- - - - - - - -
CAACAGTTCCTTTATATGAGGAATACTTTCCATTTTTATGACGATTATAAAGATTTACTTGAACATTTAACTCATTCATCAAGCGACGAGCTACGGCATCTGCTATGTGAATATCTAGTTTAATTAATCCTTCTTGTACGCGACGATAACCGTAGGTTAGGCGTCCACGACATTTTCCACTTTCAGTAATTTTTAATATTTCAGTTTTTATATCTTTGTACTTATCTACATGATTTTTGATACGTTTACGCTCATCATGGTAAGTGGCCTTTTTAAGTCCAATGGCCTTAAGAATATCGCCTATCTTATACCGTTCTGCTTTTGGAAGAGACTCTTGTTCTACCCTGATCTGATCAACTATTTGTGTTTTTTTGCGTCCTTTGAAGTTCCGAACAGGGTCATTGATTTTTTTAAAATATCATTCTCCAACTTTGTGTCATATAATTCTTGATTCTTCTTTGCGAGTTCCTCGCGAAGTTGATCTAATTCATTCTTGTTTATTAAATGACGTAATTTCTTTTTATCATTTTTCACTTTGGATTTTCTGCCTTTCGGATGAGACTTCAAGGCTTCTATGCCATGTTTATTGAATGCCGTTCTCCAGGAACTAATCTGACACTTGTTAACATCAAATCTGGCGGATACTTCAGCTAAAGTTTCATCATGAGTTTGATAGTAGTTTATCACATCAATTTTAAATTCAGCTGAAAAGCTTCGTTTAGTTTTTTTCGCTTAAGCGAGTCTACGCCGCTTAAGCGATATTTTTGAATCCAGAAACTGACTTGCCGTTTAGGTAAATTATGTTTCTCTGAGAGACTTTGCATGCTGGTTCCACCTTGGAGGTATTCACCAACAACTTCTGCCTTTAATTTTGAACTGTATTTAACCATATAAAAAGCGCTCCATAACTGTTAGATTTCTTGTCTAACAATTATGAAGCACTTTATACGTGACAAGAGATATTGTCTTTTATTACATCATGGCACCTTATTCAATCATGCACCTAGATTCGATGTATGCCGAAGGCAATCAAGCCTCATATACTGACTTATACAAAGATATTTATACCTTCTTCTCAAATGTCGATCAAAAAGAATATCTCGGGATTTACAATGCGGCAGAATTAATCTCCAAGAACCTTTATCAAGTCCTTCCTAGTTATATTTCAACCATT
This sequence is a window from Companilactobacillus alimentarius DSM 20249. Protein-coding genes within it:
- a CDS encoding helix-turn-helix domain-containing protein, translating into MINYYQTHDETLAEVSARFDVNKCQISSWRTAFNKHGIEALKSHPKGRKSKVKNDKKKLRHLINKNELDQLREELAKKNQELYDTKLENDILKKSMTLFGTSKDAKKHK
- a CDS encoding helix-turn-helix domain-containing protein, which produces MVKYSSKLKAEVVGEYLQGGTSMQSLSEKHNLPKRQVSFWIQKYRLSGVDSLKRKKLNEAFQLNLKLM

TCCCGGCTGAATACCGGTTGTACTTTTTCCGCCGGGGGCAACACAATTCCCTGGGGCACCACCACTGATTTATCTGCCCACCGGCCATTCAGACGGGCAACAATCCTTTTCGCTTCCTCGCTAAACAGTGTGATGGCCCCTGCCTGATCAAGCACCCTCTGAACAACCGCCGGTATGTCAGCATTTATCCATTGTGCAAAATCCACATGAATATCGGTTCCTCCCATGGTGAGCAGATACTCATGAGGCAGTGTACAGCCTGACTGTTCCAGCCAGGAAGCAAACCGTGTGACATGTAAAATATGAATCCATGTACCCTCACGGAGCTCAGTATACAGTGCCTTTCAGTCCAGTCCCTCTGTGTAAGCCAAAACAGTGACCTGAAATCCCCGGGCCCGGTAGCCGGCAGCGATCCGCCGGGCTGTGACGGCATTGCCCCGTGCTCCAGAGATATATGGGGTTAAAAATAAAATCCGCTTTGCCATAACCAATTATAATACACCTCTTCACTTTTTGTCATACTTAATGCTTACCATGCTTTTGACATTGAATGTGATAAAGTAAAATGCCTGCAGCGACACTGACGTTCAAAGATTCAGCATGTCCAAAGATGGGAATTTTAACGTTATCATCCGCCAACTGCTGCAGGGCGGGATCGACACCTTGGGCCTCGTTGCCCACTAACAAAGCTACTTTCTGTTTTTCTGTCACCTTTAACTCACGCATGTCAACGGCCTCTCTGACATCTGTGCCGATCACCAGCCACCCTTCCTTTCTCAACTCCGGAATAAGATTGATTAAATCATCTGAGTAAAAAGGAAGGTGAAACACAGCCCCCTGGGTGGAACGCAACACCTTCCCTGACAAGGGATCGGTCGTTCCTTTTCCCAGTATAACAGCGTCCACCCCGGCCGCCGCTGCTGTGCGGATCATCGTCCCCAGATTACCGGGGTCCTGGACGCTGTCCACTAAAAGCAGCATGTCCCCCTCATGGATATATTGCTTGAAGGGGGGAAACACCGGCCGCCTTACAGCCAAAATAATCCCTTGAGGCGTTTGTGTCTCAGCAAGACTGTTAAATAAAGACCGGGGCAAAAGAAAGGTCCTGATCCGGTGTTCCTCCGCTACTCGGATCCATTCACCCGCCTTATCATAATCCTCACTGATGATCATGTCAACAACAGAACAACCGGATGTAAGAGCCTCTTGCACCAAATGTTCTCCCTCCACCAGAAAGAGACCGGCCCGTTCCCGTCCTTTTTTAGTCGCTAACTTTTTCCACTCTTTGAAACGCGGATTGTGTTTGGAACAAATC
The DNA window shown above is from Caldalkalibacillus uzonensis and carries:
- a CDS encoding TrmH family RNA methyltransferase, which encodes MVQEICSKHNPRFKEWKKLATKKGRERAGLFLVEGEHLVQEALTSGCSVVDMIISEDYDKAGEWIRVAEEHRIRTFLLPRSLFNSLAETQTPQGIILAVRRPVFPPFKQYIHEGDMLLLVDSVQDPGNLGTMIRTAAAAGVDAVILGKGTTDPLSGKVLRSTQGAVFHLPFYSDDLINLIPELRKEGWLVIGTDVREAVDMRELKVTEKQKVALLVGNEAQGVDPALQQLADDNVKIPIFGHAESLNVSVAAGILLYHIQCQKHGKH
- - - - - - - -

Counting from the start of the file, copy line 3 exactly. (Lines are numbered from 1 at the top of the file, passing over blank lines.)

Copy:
- a CDS encoding helix-turn-helix domain-containing protein, translating into MINYYQTHDETLAEVSARFDVNKCQISSWRTAFNKHGIEALKSHPKGRKSKVKNDKKKLRHLINKNELDQLREELAKKNQELYDTKLENDILKKSMTLFGTSKDAKKHK